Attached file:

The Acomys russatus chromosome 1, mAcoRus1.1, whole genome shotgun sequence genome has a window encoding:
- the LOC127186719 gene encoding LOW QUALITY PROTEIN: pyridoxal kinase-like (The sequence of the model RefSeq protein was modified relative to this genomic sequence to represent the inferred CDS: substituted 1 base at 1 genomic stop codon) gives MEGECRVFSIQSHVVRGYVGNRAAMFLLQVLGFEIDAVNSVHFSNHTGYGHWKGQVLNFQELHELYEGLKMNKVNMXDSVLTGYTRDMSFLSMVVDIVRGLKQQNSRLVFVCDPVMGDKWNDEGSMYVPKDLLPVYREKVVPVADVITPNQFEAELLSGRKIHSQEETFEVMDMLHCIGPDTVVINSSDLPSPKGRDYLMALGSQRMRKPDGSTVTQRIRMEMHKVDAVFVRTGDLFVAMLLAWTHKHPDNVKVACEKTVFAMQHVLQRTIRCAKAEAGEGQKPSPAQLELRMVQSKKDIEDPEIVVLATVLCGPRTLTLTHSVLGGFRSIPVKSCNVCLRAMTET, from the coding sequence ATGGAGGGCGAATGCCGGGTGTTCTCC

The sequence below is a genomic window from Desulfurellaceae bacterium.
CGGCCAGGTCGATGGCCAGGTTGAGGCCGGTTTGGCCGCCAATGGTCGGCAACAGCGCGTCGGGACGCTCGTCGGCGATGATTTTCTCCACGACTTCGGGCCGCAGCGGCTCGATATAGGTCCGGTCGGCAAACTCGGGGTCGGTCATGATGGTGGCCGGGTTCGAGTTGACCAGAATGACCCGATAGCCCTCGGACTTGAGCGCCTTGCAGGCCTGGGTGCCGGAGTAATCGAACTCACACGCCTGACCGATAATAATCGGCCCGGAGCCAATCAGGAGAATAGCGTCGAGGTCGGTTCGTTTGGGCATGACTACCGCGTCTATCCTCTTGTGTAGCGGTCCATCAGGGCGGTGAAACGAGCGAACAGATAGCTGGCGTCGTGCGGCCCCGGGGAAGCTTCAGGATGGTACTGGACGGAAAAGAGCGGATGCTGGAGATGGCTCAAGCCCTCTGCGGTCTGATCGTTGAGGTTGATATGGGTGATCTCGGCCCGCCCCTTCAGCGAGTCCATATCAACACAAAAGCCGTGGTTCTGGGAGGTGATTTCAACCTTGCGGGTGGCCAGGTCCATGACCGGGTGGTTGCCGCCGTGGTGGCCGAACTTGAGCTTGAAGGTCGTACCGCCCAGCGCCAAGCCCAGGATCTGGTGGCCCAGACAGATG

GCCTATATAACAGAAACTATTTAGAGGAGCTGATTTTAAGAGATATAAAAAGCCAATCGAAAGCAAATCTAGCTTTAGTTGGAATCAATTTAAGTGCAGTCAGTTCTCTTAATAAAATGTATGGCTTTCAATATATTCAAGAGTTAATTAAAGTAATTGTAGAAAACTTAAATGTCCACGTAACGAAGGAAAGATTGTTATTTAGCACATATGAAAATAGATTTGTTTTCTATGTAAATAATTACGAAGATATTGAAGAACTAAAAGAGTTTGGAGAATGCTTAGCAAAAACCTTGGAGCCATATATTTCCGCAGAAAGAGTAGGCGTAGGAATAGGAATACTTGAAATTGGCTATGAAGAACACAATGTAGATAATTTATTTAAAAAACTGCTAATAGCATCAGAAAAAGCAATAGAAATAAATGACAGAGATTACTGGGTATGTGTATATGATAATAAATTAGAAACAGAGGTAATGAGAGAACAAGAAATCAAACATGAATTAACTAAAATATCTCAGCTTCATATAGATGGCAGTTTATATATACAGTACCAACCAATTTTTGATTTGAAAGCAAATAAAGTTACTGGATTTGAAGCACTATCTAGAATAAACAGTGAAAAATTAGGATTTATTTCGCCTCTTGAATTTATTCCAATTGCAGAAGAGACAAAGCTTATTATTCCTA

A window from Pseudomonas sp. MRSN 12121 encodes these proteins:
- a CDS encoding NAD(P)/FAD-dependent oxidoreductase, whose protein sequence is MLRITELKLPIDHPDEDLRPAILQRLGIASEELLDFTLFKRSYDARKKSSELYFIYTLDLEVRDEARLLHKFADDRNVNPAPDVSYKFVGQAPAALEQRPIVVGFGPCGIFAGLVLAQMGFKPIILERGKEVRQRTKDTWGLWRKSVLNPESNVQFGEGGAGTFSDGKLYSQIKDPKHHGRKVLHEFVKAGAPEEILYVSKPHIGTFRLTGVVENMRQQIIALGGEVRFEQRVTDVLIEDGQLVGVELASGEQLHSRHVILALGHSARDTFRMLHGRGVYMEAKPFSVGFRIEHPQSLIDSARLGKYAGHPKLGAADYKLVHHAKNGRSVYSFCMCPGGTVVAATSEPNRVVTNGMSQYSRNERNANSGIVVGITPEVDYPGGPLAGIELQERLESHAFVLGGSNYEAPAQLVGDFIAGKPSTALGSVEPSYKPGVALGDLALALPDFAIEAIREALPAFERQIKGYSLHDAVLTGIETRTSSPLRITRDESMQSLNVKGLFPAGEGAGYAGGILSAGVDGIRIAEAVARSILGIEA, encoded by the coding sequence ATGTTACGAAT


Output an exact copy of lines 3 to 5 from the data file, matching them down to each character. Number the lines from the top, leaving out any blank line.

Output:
The sequence below is a genomic window from Desulfurellaceae bacterium.
CGGCCAGGTCGATGGCCAGGTTGAGGCCGGTTTGGCCGCCAATGGTCGGCAACAGCGCGTCGGGACGCTCGTCGGCGATGATTTTCTCCACGACTTCGGGCCGCAGCGGCTCGATATAGGTCCGGTCGGCAAACTCGGGGTCGGTCATGATGGTGGCCGGGTTCGAGTTGACCAGAATGACCCGATAGCCCTCGGACTTGAGCGCCTTGCAGGCCTGGGTGCCGGAGTAATCGAACTCACACGCCTGACCGATAATAATCGGCCCGGAGCCAATCAGGAGAATAGCGTCGAGGTCGGTTCGTTTGGGCATGACTACCGCGTCTATCCTCTTGTGTAGCGGTCCATCAGGGCGGTGAAACGAGCGAACAGATAGCTGGCGTCGTGCGGCCCCGGGGAAGCTTCAGGATGGTACTGGACGGAAAAGAGCGGATGCTGGAGATGGCTCAAGCCCTCTGCGGTCTGATCGTTGAGGTTGATATGGGTGATCTCGGCCCGCCCCTTCAGCGAGTCCATATCAACACAAAAGCCGTGGTTCTGGGAGGTGATTTCAACCTTGCGGGTGGCCAGGTCCATGACCGGGTGGTTGCCGCCGTGGTGGCCGAACTTGAGCTTGAAGGTCGTACCGCCCAGCGCCAAGCCCAGGATCTGGTGGCCCAGACAGATG

GCCTATATAACAGAAACTATTTAGAGGAGCTGATTTTAAGAGATATAAAAAGCCAATCGAAAGCAAATCTAGCTTTAGTTGGAATCAATTTAAGTGCAGTCAGTTCTCTTAATAAAATGTATGGCTTTCAATATATTCAAGAGTTAATTAAAGTAATTGTAGAAAACTTAAATGTCCACGTAACGAAGGAAAGATTGTTATTTAGCACATATGAAAATAGATTTGTTTTCTATGTAAATAATTACGAAGATATTGAAGAACTAAAAGAGTTTGGAGAATGCTTAGCAAAAACCTTGGAGCCATATATTTCCGCAGAAAGAGTAGGCGTAGGAATAGGAATACTTGAAATTGGCTATGAAGAACACAATGTAGATAATTTATTTAAAAAACTGCTAATAGCATCAGAAAAAGCAATAGAAATAAATGACAGAGATTACTGGGTATGTGTATATGATAATAAATTAGAAACAGAGGTAATGAGAGAACAAGAAATCAAACATGAATTAACTAAAATATCTCAGCTTCATATAGATGGCAGTTTATATATACAGTACCAACCAATTTTTGATTTGAAAGCAAATAAAGTTACTGGATTTGAAGCACTATCTAGAATAAACAGTGAAAAATTAGGATTTATTTCGCCTCTTGAATTTATTCCAATTGCAGAAGAGACAAAGCTTATTATTCCTA